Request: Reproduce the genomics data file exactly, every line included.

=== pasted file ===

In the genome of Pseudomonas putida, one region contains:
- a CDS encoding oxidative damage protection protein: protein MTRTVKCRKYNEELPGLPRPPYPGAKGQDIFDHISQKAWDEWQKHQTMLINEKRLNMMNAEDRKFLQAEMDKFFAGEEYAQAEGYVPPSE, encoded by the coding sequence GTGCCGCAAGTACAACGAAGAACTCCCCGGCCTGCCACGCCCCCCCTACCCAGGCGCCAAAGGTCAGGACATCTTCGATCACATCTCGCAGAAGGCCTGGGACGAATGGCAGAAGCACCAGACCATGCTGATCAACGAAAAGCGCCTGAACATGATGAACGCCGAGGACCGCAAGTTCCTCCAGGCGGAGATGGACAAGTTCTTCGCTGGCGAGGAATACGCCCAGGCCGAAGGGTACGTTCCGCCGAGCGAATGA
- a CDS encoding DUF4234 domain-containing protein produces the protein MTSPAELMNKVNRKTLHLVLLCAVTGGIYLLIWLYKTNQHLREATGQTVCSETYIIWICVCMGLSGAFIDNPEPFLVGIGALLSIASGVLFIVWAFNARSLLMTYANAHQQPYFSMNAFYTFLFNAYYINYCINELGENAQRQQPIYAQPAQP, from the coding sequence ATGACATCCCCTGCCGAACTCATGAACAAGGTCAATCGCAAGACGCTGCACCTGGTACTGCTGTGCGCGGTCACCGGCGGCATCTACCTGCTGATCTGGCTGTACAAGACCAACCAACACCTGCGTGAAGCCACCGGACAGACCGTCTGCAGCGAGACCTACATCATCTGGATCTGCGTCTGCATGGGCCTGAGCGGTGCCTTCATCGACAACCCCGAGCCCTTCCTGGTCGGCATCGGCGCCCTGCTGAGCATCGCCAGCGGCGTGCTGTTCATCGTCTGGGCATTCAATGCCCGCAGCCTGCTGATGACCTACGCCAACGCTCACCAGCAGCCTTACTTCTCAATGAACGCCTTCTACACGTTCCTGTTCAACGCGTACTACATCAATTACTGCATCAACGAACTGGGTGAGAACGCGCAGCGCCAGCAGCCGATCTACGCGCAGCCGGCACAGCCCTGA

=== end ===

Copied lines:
In the genome of Pseudomonas putida, one region contains:
- a CDS encoding oxidative damage protection protein: protein MTRTVKCRKYNEELPGLPRPPYPGAKGQDIFDHISQKAWDEWQKHQTMLINEKRLNMMNAEDRKFLQAEMDKFFAGEEYAQAEGYVPPSE, encoded by the coding sequence GTGCCGCAAGTACAACGAAGAACTCCCCGGCCTGCCACGCCCCCCCTACCCAGGCGCCAAAGGTCAGGACATCTTCGATCACATCTCGCAGAAGGCCTGGGACGAATGGCAGAAGCACCAGACCATGCTGATCAACGAAAAGCGCCTGAACATGATGAACGCCGAGGACCGCAAGTTCCTCCAGGCGGAGATGGACAAGTTCTTCGCTGGCGAGGAATACGCCCAGGCCGAAGGGTACGTTCCGCCGAGCGAATGA
- a CDS encoding DUF4234 domain-containing protein produces the protein MTSPAELMNKVNRKTLHLVLLCAVTGGIYLLIWLYKTNQHLREATGQTVCSETYIIWICVCMGLSGAFIDNPEPFLVGIGALLSIASGVLFIVWAFNARSLLMTYANAHQQPYFSMNAFYTFLFNAYYINYCINELGENAQRQQPIYAQPAQP, from the coding sequence ATGACATCCCCTGCCGAACTCATGAACAAGGTCAATCGCAAGACGCTGCACCTGGTACTGCTGTGCGCGGTCACCGGCGGCATCTACCTGCTGATCTGGCTGTACAAGACCAACCAACACCTGCGTGAAGCCACCGGACAGACCGTCTGCAGCGAGACCTACATCATCTGGATCTGCGTCTGCATGGGCCTGAGCGGTGCCTTCATCGACAACCCCGAGCCCTTCCTGGTCGGCATCGGCGCCCTGCTGAGCATCGCCAGCGGCGTGCTGTTCATCGTCTGGGCATTCAATGCCCGCAGCCTGCTGATGACCTACGCCAACGCTCACCAGCAGCCTTACTTCTCAATGAACGCCTTCTACACGTTCCTGTTCAACGCGTACTACATCAATTACTGCATCAACGAACTGGGTGAGAACGCGCAGCGCCAGCAGCCGATCTACGCGCAGCCGGCACAGCCCTGA